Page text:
Garret sees the wind in the leaves that dance. He looks at it the way a child gapes in wonder at fireworks. His hands are flapping in excitement. He utters a squeal of delight. His papa asks him, " Are you happy Garret?" "Apee," he replies.
A moment later a mother and a child approaches coming from around the grounds from their run. The hospital grounds where we usually spend afternoons in overlooks the Ormoc city harbor. Ships are docked. The girl, a little older than Garret, asks her mother, "I see a big boat, Ma. It usually isn't there. Why is it there?" Her mother answers something I cannot hear anymore but they resume their conversation.
The scene that unfolded before me made me smile. How wonderful it is for them to spend the afternoon together, this parent and child. How even more wonderful it is that they were conversing. No smart phones or tablets in sight. It didn't even matter what they were talking about, I thought. And then, a kind of wistfulness took over me for a moment. "I wish I could have that." I caught myself. I paused in my thoughts and said to myself. "I am human. And it is okay for me to want this, a normal conversation with my child."
I take a deep breath and return my gaze to my two boys. Garret continues to bask in the view of Indian trees swaying in the wind. There is only calm and peace embracing him. He then hums a piece from his classical playlist in perfect pitch. I hum with him. He pauses as I hummed off-key. Then he proceeds to hum again. I smile to my heart's content.
Morgan a few feet away tears leaves. I call him and he immediately looks in my direction. His cheeks puffy and pink. He seems annoyed that I disturbed his tearing. I tell him, "it's time to go home now, Morgan." He immediately complies holding my hand. We walk to our truck. On the drive home he looks at me and grins.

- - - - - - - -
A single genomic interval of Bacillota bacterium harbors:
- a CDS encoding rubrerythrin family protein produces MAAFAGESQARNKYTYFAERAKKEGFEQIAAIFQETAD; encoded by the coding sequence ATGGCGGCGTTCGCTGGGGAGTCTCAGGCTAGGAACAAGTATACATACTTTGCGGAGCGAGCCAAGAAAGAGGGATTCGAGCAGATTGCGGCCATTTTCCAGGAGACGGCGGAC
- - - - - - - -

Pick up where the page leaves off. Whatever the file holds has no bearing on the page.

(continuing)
This is what we have. This is our conversation. Clearly a more different, quieter one than what other families have. Garret sings. I sing with him. Garret says, "Apee." I chime in, "Happy boy!" Garret squeals. I grin back. Morgan looks at me, touches my cheek and smiles. I affirm his gesture and say, "Yes, my love, Morgan is happy too?" In the moments of silence, Andro and I talk, whether it's during one of our joy rides or an afternoon at the grounds such as today. We fall silent every now and then and remain in our own thoughts. Then we speak if we feel the need to. Our conversation parallel our boys'-- Only the very necessary, only things that matter.
This is what we have. What we have right now is what we need. And this right here is beautiful beyond words, beyond "normal conversation." How abundantly blessed we are.